The first ever comprehensive compilation of our faculty's scholarhip has been released.
Highlights include each faculty member's biography, a list of their publications, and an index arranged by courses taught and areas of expertise.
Print copies are available for purchase in the Resource Center across from room 275 or by contacting (502) 852-1246. Digital copies are available for download online.
The law library's basement and basement lab have finally re-opened after having incurred severe damage during the August 2009 floods.
UofL Law Library Enhances Its Digital Collection
January 6, 2010
LOUISVILLE, Ky. — The University of Louisville Law Library, in conjunction with University Libraries, has enhanced its digital collection with the addition of 88 plates from H. Levin's Lawyers and Lawmakers of Kentucky (1897). The illustrations are portraits of lawyers active in Kentucky’s first century of statehood. The persons portrayed include the nationally famous, like U.S. Supreme Court Justice John Marshall Harlan and Senator Henry Clay, but the majority of the illustrations are of lawyers whose greatest prominence was in the cities and towns of Kentucky where they practiced their trade. The Law Library Collection can be accessed at http://digital.library.louisville.edu/collections/law/.
Lawyers and Lawmakers of Kentucky is an important biographical source for information about the Kentucky bench and bar in the 19th century. The 777-page encyclopedia attempted to capture the geographical breadth of the state’s legal community in 1897 by surveying all of Kentucky’s disparate regions. While most of the work consists of detailed biographies, there are also historical sketches of legal institutions and articles on the bench and bar of Kentucky’s cities, towns and counties.
Good copies of the original 1897 edition are relatively rare. The Southern Historical Press published a xerographically reproduced edition in 1982 that is available in many libraries, but the reprint edition made little attempt to replicate the 88 high-quality illustrations in any detail. This collection attempts to remedy this by digitizing these illustrations. They derive from an unusually well-preserved copy of the original work found in the rare books collection of the University of Louisville Law Library.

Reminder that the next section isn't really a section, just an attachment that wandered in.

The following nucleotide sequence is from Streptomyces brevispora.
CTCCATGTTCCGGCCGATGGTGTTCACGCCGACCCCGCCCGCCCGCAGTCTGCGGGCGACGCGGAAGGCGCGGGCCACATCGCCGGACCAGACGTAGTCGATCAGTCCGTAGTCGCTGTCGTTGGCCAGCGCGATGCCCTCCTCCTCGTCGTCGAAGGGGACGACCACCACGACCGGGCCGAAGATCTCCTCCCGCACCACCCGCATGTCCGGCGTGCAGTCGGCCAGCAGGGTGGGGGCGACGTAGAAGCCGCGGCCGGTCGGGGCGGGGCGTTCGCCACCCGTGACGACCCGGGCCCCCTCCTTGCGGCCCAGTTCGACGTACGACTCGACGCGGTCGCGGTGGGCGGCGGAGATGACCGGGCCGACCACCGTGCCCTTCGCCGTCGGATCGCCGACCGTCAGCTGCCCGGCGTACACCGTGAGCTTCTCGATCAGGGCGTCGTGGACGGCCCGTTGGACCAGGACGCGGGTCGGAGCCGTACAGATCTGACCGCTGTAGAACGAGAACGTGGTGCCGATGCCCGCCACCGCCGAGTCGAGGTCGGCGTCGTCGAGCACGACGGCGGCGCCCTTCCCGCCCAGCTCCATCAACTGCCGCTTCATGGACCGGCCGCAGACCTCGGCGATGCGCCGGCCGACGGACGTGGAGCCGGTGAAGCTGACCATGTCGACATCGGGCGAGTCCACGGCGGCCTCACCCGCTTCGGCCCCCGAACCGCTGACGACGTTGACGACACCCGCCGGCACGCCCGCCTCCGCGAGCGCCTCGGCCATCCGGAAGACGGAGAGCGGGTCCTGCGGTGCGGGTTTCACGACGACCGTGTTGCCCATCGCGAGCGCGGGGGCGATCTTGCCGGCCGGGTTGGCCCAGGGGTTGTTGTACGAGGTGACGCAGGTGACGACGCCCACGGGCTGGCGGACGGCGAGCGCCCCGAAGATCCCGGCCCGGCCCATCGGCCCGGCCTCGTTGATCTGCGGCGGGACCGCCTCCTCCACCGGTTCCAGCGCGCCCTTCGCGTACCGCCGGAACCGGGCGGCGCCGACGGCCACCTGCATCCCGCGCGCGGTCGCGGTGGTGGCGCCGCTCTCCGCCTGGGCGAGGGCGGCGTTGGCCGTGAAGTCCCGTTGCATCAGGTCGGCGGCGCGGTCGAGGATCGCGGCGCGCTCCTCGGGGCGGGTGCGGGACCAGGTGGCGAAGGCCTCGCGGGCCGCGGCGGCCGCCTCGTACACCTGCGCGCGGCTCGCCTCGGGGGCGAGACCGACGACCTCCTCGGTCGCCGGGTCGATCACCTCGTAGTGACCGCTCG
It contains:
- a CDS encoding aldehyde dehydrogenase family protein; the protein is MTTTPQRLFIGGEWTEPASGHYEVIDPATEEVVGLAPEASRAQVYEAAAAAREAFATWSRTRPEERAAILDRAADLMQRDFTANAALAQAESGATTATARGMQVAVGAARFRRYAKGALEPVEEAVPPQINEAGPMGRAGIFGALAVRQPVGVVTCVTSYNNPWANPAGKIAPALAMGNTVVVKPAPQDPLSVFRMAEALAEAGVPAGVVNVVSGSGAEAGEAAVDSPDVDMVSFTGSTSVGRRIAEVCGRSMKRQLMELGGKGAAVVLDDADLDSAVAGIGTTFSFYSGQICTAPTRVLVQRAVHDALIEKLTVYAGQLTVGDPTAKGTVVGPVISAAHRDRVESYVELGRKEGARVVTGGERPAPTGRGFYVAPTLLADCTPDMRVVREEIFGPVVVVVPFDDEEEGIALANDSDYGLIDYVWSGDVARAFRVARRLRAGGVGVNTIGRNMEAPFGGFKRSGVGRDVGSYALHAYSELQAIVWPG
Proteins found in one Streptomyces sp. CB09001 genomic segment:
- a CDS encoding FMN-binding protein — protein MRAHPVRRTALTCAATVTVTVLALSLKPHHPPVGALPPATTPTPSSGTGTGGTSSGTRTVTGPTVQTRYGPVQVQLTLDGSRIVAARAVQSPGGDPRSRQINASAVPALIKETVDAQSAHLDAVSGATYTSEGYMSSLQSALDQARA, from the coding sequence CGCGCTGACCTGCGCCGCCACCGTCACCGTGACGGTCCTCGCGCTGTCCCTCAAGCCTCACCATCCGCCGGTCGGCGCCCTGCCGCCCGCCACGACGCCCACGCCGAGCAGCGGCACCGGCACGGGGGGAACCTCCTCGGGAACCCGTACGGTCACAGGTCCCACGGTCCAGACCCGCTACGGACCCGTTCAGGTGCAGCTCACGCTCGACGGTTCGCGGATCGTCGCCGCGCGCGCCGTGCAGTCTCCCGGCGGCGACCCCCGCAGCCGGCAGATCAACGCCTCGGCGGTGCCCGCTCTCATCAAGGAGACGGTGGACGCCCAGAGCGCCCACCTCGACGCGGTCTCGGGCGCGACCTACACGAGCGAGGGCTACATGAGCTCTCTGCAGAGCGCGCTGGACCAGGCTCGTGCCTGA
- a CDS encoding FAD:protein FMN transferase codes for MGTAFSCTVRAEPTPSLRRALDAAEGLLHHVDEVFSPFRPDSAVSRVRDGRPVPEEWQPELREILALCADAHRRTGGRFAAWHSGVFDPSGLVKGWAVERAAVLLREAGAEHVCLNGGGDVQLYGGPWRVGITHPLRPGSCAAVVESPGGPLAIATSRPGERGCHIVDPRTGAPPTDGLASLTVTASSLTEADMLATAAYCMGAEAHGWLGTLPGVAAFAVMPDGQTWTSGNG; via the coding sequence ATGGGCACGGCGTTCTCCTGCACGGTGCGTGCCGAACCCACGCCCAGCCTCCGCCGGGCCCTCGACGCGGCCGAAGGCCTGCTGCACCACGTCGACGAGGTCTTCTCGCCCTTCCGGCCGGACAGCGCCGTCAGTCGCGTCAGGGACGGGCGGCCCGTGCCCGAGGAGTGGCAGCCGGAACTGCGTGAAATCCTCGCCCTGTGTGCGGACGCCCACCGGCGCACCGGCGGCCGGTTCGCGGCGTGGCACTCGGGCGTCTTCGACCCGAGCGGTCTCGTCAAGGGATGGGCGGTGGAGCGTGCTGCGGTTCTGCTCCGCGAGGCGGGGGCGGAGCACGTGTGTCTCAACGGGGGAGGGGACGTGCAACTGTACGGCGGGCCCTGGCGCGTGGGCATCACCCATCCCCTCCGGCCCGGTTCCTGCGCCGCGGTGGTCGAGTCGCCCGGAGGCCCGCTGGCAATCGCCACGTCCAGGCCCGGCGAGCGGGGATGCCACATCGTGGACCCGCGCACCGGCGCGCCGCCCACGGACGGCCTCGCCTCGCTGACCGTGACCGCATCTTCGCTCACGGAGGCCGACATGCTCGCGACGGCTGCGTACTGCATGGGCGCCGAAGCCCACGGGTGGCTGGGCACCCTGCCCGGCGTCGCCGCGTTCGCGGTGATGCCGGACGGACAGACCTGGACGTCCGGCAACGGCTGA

The Law Library’s digital collection draws on the varied collections of the Law Library of the Louis D. Brandeis School of Law. The first titles to be made available were the William Littell's Statute Law of Kentucky, which compiles all the legal enactments relating to Kentucky from its beginning as a district of Virginia to 1819, and Report of the Debates and Proceedings of the Convention for the Revision of the Constitution of the State of Kentucky (1849), a rare transcript of the debates of the convention that drafted Kentucky's third constitution.
For more information, contact Virginia M. Smith at (502) 852-2075.
The Law School follows the University’s bad weather policy and announcements.
If the University announces that classes are closed for the day, then the Law School is closed that day. If the University announces that classes will be delayed (starting at 10:00 am, for example) then Law School classes beginning before 10:00 am are cancelled and classes that begin at or after 10:00 am will meet at their regular time and for their regular length of time.
The University announces its bad weather decisions at the top of the University homepage, www.louisville.edu, by direct email and text message to those of have signed up for this service and through local media.